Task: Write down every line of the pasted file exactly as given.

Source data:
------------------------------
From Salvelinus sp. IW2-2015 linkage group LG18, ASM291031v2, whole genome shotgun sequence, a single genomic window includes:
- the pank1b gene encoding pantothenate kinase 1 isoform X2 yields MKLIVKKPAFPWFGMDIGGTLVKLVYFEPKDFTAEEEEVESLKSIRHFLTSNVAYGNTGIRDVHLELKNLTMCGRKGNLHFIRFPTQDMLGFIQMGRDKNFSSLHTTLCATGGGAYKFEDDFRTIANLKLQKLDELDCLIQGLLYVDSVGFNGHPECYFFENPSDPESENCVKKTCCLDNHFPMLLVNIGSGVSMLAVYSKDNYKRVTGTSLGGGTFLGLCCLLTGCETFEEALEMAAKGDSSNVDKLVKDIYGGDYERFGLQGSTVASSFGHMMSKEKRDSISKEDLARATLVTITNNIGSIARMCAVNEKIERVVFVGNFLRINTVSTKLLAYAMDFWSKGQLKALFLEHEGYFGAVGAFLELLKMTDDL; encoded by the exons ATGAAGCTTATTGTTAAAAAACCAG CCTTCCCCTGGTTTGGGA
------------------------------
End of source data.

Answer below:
From Salvelinus sp. IW2-2015 linkage group LG18, ASM291031v2, whole genome shotgun sequence, a single genomic window includes:
- the pank1b gene encoding pantothenate kinase 1 isoform X2 yields MKLIVKKPAFPWFGMDIGGTLVKLVYFEPKDFTAEEEEVESLKSIRHFLTSNVAYGNTGIRDVHLELKNLTMCGRKGNLHFIRFPTQDMLGFIQMGRDKNFSSLHTTLCATGGGAYKFEDDFRTIANLKLQKLDELDCLIQGLLYVDSVGFNGHPECYFFENPSDPESENCVKKTCCLDNHFPMLLVNIGSGVSMLAVYSKDNYKRVTGTSLGGGTFLGLCCLLTGCETFEEALEMAAKGDSSNVDKLVKDIYGGDYERFGLQGSTVASSFGHMMSKEKRDSISKEDLARATLVTITNNIGSIARMCAVNEKIERVVFVGNFLRINTVSTKLLAYAMDFWSKGQLKALFLEHEGYFGAVGAFLELLKMTDDL; encoded by the exons ATGAAGCTTATTGTTAAAAAACCAG CCTTCCCCTGGTTTGGGA